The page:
tunity to do much. Major Carter was then General Hill's division chief of artillery. Major Jones is a moderately good officer; no very strong points, nor yet any objectionable ones. He may be unfortunate in not having had better opportunities to bring himself into notice, but the exhibition of certain qualities is the only ground on which he can expect others to consider him deserving promotion, and every man must be responsible for his own fortune, be it good or bad.
2. Captain Barnwell is recommended for a majority. I do not know him, and never saw him. I accepted him on General Pendleton's recommendation, but as you prefer an officer from this corps, I recommend Captain J. B. Brockenbrough, who was wounded at the battle of Fredericksburg, while acting chief of artillery of General Trimble's division; that is, provided he will be fit for early service in the field, which I think probable. I shall endeavor to ascertain this fact speedily, and if it should prove, on inquiry, that Captain Brockenbrough is not likely to be able to endure active service at an early day, I would then recommend Captain R. P. Chew, commanding a battery with Brigadier General W. E. Jones, in the Valley. This battery entered the service under Captain Chew, attached to General Turner Ashby's cavalry, and was constantly on service with him. It formed a part of your command while you had charge of the Valley District, and Captain Chew is so well known to you that I consider it needless to say more than that I regard him as a most excellent officer, and the command of his battery will devolve upon Lieutenant [James W.] Thomson, who, I am sure, will make a most superior captain.
3. I recommend that Major Braxton be associated with Lieutenant-Colonel Carter, Major Hardaway with Colonel Brown, and Majors Poague and McIntosh together. I do this because it is the only way in which the command of a battalion can be secured to Major McIntosh, whom I consider an officer of rare qualifications for such a position. Captain Hardaway being the senior captain, if he and McIntosh be associated together, Hardaway will have the command, which he is not at all fitted for. He is an excellent artillerist, a good shot, and very fond of the scientific parts of the service, but not good at managing men, hard on his own horses, and not at all apt to require the captains of batteries under him to take good care of their horses. He is rather indifferent to what he regards as the drudgery of the service, and while the qualifications he does possess will render him a very valuable field officer of artillery, it will not be in the sphere of the constant commandant of a battalion. If Captain Braxton and Captain McIntosh be associated together, Captain Braxton, being senior captain, will have the command, and while he is a superior officer, and very well qualified to have the command of a battalion constantly, yet I do not think he is by any means so well qualified for it as Captain McIntosh, whom I regard as possessed of singular aptitude for such a position.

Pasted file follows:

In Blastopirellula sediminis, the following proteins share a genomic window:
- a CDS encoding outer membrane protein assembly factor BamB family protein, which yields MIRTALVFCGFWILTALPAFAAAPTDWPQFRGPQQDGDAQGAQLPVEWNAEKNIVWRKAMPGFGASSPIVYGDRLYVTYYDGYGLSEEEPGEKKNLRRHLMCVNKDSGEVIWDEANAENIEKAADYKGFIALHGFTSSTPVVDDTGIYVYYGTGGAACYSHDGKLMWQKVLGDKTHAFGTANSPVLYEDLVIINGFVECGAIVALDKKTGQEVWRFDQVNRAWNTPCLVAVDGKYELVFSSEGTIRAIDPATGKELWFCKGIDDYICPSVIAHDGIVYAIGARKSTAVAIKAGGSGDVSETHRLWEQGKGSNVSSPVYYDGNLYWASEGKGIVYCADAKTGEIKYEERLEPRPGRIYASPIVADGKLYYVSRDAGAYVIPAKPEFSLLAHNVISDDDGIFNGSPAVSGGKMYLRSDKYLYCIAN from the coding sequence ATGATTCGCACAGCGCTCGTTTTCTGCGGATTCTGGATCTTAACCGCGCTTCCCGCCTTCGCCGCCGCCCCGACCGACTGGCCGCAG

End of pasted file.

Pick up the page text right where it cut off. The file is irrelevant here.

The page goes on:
The other promotions I consider, all of them, excellent selections.
I remain, very respectfully, your obedient servant,
Colonel and Chief of Artillery, Second Corps.
Inspection Report of Artillery of Second Army Corps.
BATTERIES OF GENERAL TRIMBLE'S DIVISION.
Captain Raine's battery.-Three 3-inch rifles in good order; ammunition well kept; harness good; horses, 48, in tolerable order; 2 wagons